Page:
Calves and Coins

My weekly halachah column:

During the episode of the Golden Calf, Aharon seemingly goes along with the mob’s frenzy, to the point of proclaiming that “Tomorrow is a feast to ‘Hashem’” (32:5), apparently intending an idolatrous feast. The Ibn Ezra struggles greatly to reconcile Aharon’s conduct in this episode in general, and in this proclamation in particular, with his holy and pious character, in the course of which he reports that “many say” that what Aharon actually meant by “Tomorrow is a feast to ‘Hashem’” is that the worshipers of the calf would be executed by Moshe. The Ibn Ezra vigorously rejects this solution, declaring that a blasphemer (megadeif) and one who incites others toward idolatry (meisis) are executed based solely upon their verbal utterances, irrespective of their internal intentions. He makes the following analogy: Suppose someone asks his friend in court “Are you my friend to whom I lent such and such a sum?” and the friend replies “I am.” The respondent cannot then retreat from his concession and explain that he meant merely that he is his friend, but nothing more.

The claim that a megadeif cannot defend himself with the claim that when he blasphemed against “G-d” he really meant some other deity seems to be contradicted by a Talmudic assertion that when Moshe charged the Jews to “obey what G-d (elokah) says”, it was necessary for him to expressly stipulate that the oath he was imposing upon them was to be interpreted from the perspective of Hashem and Moshe, since otherwise it could have been interpreted as referring to an idol, since the Hebrew word elokah sometimes has that meaning. Similarly, the Talmud entertains the possibility that when a debtor swears that he has repaid his creditor, without the express stipulation that the oath the court is imposing upon him is to be interpreted from its perspective, the taker of the oath could plead that he really meant that he had given him some [worthless] tokens (iskundri), which he has chosen to refer to as “coins” (zuzi) (Shevuos 29a).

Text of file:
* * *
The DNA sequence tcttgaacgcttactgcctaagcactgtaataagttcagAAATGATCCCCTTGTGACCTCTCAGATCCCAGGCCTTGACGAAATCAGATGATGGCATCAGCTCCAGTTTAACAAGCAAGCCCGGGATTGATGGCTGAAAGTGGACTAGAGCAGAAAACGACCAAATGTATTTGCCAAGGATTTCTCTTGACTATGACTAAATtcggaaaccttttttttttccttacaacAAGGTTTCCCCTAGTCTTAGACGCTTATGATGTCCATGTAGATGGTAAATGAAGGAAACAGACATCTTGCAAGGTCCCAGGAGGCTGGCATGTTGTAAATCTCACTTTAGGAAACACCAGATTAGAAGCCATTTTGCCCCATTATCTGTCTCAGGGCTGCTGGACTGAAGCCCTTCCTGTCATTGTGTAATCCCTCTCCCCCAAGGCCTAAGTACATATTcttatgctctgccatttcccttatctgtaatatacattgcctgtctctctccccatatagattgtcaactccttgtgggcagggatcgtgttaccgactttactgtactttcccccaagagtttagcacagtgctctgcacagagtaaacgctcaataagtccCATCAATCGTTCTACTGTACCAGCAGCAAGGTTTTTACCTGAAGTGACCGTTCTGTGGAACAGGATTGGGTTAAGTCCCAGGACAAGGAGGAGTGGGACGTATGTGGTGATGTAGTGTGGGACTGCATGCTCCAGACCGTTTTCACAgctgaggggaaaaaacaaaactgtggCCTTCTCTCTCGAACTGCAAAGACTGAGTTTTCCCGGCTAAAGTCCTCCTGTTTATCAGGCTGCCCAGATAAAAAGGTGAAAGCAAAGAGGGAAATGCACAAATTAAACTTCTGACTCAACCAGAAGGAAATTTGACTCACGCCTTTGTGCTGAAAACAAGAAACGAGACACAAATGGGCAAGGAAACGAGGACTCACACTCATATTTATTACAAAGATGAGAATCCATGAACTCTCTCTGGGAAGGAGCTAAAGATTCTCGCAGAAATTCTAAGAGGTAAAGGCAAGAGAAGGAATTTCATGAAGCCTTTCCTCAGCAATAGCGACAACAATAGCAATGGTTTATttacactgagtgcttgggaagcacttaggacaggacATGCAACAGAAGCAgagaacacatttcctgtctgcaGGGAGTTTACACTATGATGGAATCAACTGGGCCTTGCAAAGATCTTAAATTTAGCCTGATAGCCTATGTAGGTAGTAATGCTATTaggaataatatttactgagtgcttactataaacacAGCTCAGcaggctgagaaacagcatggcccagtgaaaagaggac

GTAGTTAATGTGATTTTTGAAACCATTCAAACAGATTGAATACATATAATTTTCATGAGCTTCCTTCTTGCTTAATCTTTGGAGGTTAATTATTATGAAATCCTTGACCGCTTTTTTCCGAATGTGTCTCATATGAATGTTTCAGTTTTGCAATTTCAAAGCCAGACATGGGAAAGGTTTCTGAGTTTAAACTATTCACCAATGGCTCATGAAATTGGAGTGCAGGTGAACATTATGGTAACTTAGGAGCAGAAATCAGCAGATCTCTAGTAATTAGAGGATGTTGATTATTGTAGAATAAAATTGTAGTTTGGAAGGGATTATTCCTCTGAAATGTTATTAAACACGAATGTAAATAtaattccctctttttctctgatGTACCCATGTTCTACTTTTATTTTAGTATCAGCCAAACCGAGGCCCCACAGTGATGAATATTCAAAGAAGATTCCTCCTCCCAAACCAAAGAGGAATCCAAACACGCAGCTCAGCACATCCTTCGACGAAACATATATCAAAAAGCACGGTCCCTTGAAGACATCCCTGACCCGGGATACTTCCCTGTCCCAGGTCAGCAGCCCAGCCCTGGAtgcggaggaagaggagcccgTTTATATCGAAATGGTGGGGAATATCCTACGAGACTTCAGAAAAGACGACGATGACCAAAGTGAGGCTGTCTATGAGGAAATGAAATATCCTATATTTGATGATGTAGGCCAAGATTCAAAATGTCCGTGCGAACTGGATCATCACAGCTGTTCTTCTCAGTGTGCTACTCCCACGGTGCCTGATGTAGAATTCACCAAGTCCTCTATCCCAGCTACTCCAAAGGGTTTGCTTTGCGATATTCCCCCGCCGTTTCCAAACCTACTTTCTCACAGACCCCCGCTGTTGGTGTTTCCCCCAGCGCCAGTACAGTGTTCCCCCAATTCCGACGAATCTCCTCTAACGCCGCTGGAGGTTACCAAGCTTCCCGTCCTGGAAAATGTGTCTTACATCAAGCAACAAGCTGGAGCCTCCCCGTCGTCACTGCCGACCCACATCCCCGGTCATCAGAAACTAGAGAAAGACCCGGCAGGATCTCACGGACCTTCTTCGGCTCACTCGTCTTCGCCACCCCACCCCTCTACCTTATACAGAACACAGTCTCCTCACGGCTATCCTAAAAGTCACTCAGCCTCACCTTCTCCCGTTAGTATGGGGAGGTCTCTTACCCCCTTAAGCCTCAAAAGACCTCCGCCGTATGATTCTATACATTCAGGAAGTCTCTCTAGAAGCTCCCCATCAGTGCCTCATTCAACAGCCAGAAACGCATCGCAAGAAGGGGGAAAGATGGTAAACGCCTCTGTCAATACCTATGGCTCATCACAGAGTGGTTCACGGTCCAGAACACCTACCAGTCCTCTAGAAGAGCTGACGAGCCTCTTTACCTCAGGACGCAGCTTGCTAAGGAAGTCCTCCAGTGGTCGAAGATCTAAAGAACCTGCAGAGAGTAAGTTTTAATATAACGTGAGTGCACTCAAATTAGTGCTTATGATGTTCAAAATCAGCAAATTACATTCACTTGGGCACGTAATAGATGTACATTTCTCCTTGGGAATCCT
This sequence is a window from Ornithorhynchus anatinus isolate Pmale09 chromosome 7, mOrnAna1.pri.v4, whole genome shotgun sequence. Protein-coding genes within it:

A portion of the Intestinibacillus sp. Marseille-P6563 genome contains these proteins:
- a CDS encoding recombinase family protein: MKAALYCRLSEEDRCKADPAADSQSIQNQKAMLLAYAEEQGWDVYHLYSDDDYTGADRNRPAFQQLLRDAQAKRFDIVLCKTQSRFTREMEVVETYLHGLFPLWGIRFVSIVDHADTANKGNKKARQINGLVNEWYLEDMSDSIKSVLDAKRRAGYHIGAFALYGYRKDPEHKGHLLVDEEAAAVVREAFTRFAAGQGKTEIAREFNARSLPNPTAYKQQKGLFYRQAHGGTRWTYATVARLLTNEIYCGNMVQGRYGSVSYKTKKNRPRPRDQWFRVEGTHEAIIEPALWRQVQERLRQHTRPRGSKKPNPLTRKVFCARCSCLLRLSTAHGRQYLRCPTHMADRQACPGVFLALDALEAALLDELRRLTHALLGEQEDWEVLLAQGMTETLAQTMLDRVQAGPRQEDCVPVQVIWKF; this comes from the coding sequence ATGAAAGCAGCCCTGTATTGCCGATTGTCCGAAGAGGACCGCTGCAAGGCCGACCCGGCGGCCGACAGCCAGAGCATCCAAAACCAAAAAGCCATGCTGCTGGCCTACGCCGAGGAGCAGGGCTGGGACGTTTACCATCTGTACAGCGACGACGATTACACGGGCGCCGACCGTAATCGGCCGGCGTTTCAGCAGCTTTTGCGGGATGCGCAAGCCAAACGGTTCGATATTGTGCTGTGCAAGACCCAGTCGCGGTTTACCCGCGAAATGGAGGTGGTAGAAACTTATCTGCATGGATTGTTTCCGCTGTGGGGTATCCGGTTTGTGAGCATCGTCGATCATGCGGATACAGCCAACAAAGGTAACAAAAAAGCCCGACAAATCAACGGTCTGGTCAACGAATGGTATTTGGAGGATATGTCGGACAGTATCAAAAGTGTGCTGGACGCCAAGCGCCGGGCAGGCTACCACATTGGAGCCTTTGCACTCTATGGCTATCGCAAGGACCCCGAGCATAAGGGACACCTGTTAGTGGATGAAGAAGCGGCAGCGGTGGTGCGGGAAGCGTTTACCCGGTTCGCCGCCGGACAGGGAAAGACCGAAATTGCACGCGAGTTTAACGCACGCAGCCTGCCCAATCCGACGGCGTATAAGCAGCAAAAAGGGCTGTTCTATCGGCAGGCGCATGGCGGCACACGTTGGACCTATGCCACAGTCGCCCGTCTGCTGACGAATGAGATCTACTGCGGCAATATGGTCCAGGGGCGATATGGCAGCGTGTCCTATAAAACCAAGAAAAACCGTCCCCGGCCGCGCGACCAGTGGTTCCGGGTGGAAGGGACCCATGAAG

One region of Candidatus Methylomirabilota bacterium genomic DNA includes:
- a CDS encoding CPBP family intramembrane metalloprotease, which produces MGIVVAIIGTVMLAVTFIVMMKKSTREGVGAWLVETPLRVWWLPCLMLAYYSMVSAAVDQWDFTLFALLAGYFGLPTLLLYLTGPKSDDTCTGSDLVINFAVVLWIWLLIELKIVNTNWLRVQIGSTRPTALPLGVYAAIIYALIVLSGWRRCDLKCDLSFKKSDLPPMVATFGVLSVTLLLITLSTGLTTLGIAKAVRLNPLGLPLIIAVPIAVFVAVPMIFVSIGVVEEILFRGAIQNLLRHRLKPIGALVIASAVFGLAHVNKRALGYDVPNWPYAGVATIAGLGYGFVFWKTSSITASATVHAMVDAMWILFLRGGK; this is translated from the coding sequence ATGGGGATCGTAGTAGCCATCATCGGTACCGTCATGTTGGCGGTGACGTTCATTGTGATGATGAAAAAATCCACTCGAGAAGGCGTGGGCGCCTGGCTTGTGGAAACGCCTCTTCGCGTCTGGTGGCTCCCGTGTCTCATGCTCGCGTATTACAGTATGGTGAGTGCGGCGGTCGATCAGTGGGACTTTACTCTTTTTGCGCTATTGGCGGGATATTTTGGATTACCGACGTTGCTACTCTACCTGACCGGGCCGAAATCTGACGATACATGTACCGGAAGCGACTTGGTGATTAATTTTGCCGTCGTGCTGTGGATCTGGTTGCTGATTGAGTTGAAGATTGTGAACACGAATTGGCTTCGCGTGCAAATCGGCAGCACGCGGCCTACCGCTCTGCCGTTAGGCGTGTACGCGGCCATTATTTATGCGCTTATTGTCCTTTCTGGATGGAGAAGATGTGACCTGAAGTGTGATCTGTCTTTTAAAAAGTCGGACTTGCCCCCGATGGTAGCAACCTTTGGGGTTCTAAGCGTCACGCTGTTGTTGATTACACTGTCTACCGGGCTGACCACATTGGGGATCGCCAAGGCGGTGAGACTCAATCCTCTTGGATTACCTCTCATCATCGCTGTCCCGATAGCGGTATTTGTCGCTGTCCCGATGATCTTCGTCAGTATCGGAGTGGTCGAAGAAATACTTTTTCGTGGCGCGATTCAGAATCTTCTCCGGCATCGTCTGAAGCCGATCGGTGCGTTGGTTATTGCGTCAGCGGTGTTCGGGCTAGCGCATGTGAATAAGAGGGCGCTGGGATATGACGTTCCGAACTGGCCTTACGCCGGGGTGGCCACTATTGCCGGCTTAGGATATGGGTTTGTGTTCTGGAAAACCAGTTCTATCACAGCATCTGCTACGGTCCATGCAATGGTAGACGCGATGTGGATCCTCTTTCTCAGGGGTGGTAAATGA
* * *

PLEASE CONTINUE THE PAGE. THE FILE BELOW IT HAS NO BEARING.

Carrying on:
We have previously discussed these passages from the Talmud and Ibn Ezra here.

A Man’s Word Is His Bond

We have previously discussed the derivation of Halachic and ethical principles from the moral sensibilities of non-Jews and their culture, and particularly the question of whether non-Jewish reprehension of conduct that we consider acceptable means that we must abstain from it to avoid engendering a חילול השם. I recently encountered several additional sources on this topic, which we shall consider in this and several follow-up posts, בג”ה.

The ספר חסידים forbids breaking a promise made to a captor as a condition of regaining one’s liberty, on two grounds:

  • This will engender a חילול השם.
  • The parole of Jews will no longer be trusted in future cases of captivity.

שר אחד היה רע ליהודים שבעירו והיו רוצים לברוח משם ותפשם עד שנשבעו לו שלא יברחו משם

ואם תאמר ישאלו על השובעה ויתירו להם היה חילול ד’

ועוד שלא יאמין ליהודים יותר ושמא יתפוש אחד ולא יניחו עוד בשבועה

אלא יתעסקו עם המלך או עם שר גדול לקחת אותם משם על כרחו.1

Rav Ya’akov Emden raises two objections to the חילול השם consideration:

  • An oath taken under duress is inherently void (and does not even require התרה).
  • There will be no חילול השם, as the non-Jew understands the previous point.

היה חילול השם. באמת חסידות יתרה היא זו כי שבועת אונס לא כלום היא ואפילו התרה אינה צריכה גם אין מקום לחילול השם בכך כי גם העכו”ם יודע שאין שבועה באונס שבועה2